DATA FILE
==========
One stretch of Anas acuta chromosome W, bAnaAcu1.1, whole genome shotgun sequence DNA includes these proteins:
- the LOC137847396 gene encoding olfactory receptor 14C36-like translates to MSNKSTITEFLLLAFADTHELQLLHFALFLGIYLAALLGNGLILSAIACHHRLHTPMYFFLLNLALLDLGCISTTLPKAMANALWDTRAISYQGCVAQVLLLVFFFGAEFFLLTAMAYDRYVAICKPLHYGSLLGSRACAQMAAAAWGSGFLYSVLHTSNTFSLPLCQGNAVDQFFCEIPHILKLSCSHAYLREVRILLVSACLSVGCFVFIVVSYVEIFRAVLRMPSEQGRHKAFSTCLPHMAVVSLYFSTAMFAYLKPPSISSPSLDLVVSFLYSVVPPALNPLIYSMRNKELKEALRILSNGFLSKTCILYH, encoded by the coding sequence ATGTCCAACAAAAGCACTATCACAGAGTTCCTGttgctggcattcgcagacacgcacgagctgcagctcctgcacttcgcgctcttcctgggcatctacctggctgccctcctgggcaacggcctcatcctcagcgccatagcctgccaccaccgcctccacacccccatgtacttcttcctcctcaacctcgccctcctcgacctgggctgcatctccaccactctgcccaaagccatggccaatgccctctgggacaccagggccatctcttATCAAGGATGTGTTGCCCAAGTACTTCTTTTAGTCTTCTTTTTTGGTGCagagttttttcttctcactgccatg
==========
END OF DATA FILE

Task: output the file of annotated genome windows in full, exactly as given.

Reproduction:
One stretch of Anas acuta chromosome W, bAnaAcu1.1, whole genome shotgun sequence DNA includes these proteins:
- the LOC137847396 gene encoding olfactory receptor 14C36-like translates to MSNKSTITEFLLLAFADTHELQLLHFALFLGIYLAALLGNGLILSAIACHHRLHTPMYFFLLNLALLDLGCISTTLPKAMANALWDTRAISYQGCVAQVLLLVFFFGAEFFLLTAMAYDRYVAICKPLHYGSLLGSRACAQMAAAAWGSGFLYSVLHTSNTFSLPLCQGNAVDQFFCEIPHILKLSCSHAYLREVRILLVSACLSVGCFVFIVVSYVEIFRAVLRMPSEQGRHKAFSTCLPHMAVVSLYFSTAMFAYLKPPSISSPSLDLVVSFLYSVVPPALNPLIYSMRNKELKEALRILSNGFLSKTCILYH, encoded by the coding sequence ATGTCCAACAAAAGCACTATCACAGAGTTCCTGttgctggcattcgcagacacgcacgagctgcagctcctgcacttcgcgctcttcctgggcatctacctggctgccctcctgggcaacggcctcatcctcagcgccatagcctgccaccaccgcctccacacccccatgtacttcttcctcctcaacctcgccctcctcgacctgggctgcatctccaccactctgcccaaagccatggccaatgccctctgggacaccagggccatctcttATCAAGGATGTGTTGCCCAAGTACTTCTTTTAGTCTTCTTTTTTGGTGCagagttttttcttctcactgccatg